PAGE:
Lady Gaga – Born This Way…Apparently Into Controversy

Lady Gaga’s hotly anticipated new single – and title track to her forthcoming third album – “Born This Way,” was released today, two days earlier than expected.  She was set to debut it at this Sunday night’s Grammy Awards show.  Only hours old, the track is already swarming with controversy.

I am torn on this one.  I guess you could say I am definitely “Team Gaga” as it were.  (Did I seriously just make a weak Twilight-derivative reference?  Shoot me now.)  Do I think it’s the best/strongest track she’s ever released?  Not yet (as of this writing, I’ve only heard it once).  But, it’s catchy as hell (the refrain has been stuck on a loop in my head for over an hour) – which brings me to the first controversy.

Controvery #1 – Ripping off Madonna?

All day while I was at the office (where I’m unable to stream audio/video over the network) EVERYONE was blowing up Facebook with their mixed (albeit, seemingly more positive) reviews.  A very recurrent item was how similar the track is to Madonna’s 1989 hit “Express Yourself.”  *sigh* As if the Madonna/Cyndi Lauper comparisons ad nauseum for the past 30 years weren’t bad enough…  Some also say there are elements of “Ray of Light,” “Like A Prayer,” and “Vogue.”

You decide:

Okay, I’ll bite – the hook is very reminiscent of “Express Yourself.”  The other references are a weak stretch at best, I think.  “Ray of Light”?  Seriously??

Gaga obviously borrows rather liberally from Madge.  But, welcome to pop music.  Tori Amos borrowed from Kate Bush.  Joan Jett borrowed from Suzi Quatro.  PJ Harvey borrowed from Patti Smith.  And who cares?  She’s not aping Madonna – if anything, the references are both homage to, and natural progression from, the Queen of Pop.  Songs sound alike.  There are only so many compositions/combinations you can do without something sounding like something else.

Controversy #2 – Questionable lyrics.

Gaga is already taking heat for some questionable lyrics charged by some as racially insensitive.  The lyrics in question (in bold):

DON’T BE A DRAG, JUST BE A QUEEN
WHETHER YOU’RE BROKE OR EVERGREEN
YOU’RE BLACK, WHITE, BEIGE, CHOLA DESCENT
YOU’RE LEBANESE, YOU’RE ORIENT
WHETHER LIFE’S DISABILITIES
LEFT YOU OUTCAST, BULLIED, OR TEASED
REJOICE AND LOVE YOURSELF TODAY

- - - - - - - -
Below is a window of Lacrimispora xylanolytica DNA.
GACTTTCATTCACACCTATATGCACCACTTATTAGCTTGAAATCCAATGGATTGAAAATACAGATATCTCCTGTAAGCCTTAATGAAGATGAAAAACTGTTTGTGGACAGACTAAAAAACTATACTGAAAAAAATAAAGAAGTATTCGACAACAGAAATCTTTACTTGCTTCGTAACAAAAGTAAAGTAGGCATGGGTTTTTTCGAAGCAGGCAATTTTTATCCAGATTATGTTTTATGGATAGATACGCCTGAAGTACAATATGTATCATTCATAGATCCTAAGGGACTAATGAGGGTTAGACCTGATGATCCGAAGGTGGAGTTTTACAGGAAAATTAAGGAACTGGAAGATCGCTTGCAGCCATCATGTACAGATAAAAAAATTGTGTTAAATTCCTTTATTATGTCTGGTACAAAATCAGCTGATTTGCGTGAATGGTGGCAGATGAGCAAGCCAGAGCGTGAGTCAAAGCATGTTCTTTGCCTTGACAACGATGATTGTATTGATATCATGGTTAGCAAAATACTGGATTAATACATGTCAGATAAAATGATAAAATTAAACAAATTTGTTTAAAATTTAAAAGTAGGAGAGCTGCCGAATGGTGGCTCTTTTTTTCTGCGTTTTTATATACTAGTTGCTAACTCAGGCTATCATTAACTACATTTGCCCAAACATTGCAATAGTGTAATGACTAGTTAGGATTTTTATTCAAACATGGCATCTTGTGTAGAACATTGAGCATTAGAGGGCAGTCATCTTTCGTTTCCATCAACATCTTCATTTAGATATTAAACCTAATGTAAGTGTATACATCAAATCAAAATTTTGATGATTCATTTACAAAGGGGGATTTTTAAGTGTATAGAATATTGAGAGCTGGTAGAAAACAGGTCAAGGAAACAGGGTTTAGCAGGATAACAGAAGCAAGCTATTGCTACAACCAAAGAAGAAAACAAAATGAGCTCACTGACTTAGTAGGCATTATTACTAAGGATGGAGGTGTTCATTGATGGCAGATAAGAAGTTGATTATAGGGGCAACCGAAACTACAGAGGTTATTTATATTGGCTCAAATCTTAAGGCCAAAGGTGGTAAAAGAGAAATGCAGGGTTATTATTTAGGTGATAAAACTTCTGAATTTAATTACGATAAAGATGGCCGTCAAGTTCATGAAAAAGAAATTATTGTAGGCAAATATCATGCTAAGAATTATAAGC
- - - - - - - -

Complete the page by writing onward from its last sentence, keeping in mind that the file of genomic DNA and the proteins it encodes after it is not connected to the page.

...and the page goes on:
‘CAUSE BABY YOU WERE BORN THIS WAY

Okay, I get why some might see these as insensitive.  However, so far what I’m seeing online is nothing but speculation on the intent of the lyrics.  And speculation is only an assumption.

My Latino Voice writes:

How do we define “chola?”  Urban Dictionary defines it as:

“hardcore latina gangbangers. They usually have thin, arched, angry looking tattooed-on or penciled-on eyebrows, brown or dark red lip liner, ‘Monroe’, eyebrow and nose piercings, tats, Converse or Nikes, flannel shirts, lots of gold jewlrey (with their name and crosses), crunchy gelled or moussed hair either down or gelled in a high perfect ponytail either straight back or gelled in a design, and they go out with cholos. “

The more traditional Dictionary.com gives us a similar meaning:

“–noun: Chiefly Southwestern U.S. (esp. among Mexican-Americans) a teenage girl who associates closely with a gang of cholos or is the girlfriend of a cholo.

But is this how Lady Gaga meant it?  It appears she is associating “Chola” with being of Mexican-American descent, which is what has angered Latino groups like Chicanos Unidos Arizona.

The point of contention for me in the above is this:  “It appears she is associating “Chola” with being of Mexican-American descent…”  Well, yes, to the writer it does seem to appear that way.  That doesn’t necessarily mean that assumption is true.  She also doesn’t mention “bears,” “butch gay men,” etc. – only “drag” and “queen,” but seems to me the long is trying to include all LGBT people in its message.  And well…cholas exist, so simply making reference to this group of people (to me) is not racist.  She didn’t say anything negative about “cholas.”

The term “Orient,” however, is a bit out-of-date and generally frowned upon to use anymore.  But why?

According to one internet user:

It’s just such an old word that was used with negative connotation before, which is why a lot of people do not like it.

also, it is a word that was quite Eurocentric because one of it’s meanings involves being in or facing the East. Since our world is round, who is to say what country is “east” or west”.